How ‘Feelings About Thinking’ Help Us Navigate Our World

A key idea here is that our brains are constantly riding the ups and downs of the uncertainty that surrounds us. Part of this uncertainty has to do with our own cognitive processes and capacities…

Illustration: Painting by Irshad Salim (Toronto, 2010)

by Pablo Fernandez Velasco and Slawa Loev at Psyche: The British TV quiz show University Challenge is known for its tough questions and the lightning-fast responses of the contestants: How is hydrated magnesium silicate known when used in a bathroom? Which major US city is geographically closest to London? Species in which family of seabirds include Arctic, River, Sandwich and Roseate? If you are the average TV watcher, chances are someone on the show will have pressed the buzzer before you even had time to understand the question (Talc! Boston! Tern!) The participants are certainly all very knowledgeable, but there is more to it than just knowing the answers. ‘People who aren’t “natural quizzers” think they should only buzz in when absolutely certain, which usually means waiting to hear as much of the question as possible,’ says Tom Whyman, a philosophy lecturer and a former contestant. ‘In fact, you have to get to the buzzer before your head quite gets to the answer: if I had to describe the feeling, it’s a knowing that you’re going to know.’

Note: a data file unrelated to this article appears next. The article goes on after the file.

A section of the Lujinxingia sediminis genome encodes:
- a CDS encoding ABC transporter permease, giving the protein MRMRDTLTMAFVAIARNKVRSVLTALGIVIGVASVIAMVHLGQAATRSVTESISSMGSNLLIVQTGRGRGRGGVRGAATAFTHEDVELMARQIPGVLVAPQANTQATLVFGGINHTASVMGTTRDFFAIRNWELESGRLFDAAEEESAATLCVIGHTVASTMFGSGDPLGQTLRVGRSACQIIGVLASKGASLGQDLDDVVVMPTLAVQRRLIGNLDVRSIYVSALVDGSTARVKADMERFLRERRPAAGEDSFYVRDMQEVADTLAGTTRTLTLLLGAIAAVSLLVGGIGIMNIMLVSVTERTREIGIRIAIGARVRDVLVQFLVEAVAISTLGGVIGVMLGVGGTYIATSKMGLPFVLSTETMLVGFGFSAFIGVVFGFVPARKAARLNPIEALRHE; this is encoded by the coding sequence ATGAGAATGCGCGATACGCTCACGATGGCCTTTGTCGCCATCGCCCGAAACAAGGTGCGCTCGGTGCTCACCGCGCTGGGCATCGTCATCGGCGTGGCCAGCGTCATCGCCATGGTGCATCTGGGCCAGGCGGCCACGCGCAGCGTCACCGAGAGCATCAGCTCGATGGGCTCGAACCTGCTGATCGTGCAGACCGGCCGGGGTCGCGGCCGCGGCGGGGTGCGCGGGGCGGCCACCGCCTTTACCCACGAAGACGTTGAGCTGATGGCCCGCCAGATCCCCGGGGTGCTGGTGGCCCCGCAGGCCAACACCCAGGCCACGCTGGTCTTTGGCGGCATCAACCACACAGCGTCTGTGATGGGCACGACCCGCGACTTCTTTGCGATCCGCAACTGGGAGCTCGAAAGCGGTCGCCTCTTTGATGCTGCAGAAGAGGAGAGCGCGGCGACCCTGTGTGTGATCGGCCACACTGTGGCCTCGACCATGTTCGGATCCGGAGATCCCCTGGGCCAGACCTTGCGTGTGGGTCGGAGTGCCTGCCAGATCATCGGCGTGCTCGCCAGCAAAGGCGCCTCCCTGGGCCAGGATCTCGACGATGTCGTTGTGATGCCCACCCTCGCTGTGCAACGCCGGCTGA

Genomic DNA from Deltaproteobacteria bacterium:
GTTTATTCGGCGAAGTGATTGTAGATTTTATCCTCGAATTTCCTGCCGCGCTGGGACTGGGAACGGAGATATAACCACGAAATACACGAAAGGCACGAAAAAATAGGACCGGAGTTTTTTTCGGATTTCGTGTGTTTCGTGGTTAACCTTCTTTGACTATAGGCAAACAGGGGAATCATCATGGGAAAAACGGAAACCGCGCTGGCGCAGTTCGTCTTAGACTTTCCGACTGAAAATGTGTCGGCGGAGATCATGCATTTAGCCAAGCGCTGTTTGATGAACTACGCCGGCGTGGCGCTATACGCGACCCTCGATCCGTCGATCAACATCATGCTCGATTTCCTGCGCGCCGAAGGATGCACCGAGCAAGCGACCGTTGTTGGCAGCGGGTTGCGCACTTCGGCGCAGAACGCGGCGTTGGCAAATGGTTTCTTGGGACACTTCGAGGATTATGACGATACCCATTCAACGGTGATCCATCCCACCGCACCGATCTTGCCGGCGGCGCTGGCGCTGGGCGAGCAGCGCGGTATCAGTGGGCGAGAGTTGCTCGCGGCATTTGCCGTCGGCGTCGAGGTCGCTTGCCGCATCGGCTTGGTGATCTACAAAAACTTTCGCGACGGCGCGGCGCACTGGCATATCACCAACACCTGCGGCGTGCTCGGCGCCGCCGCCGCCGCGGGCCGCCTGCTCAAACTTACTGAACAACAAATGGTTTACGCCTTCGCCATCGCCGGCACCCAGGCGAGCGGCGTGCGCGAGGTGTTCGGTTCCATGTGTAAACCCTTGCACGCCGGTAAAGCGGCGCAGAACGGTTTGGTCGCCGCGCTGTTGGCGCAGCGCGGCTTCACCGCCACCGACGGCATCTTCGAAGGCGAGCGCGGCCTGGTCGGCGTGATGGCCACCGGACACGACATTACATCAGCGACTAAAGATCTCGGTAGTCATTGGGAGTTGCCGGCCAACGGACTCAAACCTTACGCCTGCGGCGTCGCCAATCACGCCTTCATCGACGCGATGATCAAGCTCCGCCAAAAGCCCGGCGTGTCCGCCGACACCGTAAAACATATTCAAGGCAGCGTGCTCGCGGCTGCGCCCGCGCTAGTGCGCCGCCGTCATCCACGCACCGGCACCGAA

That feeling of ‘knowing that you’re going to know’ is commonly described in psychology as the feeling of knowing. It belongs to a ragtag family of emotional processes called metacognitive feelings, which includes things like the feeling that you are forgetting something, the sense of déjà vu, the feeling of insight, or the sensation that some key information is at the tip of your tongue.

These everyday experiences are often overlooked, but they provide important examples of the interplay between emotion and reason. The picture of the mind that most people have is still one in which passion and reason are separate, and emotions get in the way of clear thinking. But metacognitive feelings show the constant interaction of ‘reason’ and ‘passion’ in our mental processes. Moreover – as we’ll explain – these feelings are consequential. In fact, cognitive prowess often has to do with tuning into these feelings in a skillful way, as the University Challenge example shows.

More here.